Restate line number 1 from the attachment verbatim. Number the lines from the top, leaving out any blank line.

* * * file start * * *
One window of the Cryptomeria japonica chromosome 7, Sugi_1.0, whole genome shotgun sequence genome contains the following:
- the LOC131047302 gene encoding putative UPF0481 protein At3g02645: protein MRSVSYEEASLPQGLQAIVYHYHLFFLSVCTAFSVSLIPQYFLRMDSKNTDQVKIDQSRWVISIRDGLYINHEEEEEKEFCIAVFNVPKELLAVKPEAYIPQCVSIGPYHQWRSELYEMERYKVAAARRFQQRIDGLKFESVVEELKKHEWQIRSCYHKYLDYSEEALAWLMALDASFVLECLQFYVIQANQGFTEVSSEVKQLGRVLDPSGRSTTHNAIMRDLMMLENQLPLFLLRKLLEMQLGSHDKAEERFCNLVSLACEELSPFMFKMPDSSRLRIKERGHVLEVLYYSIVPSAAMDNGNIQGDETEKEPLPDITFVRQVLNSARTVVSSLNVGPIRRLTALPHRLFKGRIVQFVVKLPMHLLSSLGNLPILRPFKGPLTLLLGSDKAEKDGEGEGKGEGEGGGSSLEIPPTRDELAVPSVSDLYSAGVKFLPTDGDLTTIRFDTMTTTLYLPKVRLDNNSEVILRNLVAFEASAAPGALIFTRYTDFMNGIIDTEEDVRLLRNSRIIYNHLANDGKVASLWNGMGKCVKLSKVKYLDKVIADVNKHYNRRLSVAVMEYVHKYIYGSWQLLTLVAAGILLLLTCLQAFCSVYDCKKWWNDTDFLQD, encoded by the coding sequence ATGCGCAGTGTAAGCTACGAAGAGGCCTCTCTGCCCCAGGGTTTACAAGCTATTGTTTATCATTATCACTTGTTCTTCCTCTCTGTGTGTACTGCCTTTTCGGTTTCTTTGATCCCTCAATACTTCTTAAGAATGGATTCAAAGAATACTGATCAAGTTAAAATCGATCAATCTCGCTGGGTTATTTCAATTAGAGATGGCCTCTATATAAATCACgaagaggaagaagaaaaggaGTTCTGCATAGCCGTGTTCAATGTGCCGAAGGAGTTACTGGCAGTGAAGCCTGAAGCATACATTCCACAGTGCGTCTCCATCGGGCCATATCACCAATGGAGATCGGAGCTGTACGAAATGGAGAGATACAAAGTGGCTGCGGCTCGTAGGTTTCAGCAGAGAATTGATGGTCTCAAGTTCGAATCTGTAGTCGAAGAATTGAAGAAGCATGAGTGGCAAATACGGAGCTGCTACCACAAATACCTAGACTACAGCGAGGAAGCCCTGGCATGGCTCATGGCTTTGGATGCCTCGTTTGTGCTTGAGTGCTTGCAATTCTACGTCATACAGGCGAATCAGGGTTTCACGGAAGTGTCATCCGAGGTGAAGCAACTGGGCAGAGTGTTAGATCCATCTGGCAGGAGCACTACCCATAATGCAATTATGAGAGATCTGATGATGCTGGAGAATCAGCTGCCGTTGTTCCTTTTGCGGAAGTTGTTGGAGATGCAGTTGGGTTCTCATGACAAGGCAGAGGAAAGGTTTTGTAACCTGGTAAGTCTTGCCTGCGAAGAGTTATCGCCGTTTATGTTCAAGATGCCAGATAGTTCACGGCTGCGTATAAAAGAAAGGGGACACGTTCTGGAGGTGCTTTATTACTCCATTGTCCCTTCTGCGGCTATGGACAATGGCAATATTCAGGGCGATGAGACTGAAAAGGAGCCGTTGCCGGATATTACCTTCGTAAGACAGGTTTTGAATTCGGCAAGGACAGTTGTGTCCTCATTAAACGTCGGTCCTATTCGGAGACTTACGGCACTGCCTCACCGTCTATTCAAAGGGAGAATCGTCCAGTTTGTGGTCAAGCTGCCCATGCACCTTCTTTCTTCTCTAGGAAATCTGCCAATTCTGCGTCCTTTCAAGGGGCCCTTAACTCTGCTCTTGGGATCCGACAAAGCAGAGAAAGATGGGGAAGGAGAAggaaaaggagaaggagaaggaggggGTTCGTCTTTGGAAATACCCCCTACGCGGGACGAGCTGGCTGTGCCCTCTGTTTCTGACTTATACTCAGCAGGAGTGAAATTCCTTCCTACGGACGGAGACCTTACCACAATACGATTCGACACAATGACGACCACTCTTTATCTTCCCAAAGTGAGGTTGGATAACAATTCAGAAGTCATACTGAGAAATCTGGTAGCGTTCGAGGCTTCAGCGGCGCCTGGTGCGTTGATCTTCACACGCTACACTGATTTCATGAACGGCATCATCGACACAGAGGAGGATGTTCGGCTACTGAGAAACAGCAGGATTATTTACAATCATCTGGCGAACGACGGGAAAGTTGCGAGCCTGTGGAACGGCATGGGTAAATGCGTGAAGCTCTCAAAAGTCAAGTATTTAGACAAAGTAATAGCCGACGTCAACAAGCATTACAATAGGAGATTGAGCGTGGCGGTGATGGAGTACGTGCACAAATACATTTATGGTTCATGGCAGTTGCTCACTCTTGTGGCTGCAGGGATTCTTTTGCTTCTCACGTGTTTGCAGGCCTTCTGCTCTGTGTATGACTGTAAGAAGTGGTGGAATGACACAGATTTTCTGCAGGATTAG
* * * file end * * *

One window of the Cryptomeria japonica chromosome 7, Sugi_1.0, whole genome shotgun sequence genome contains the following: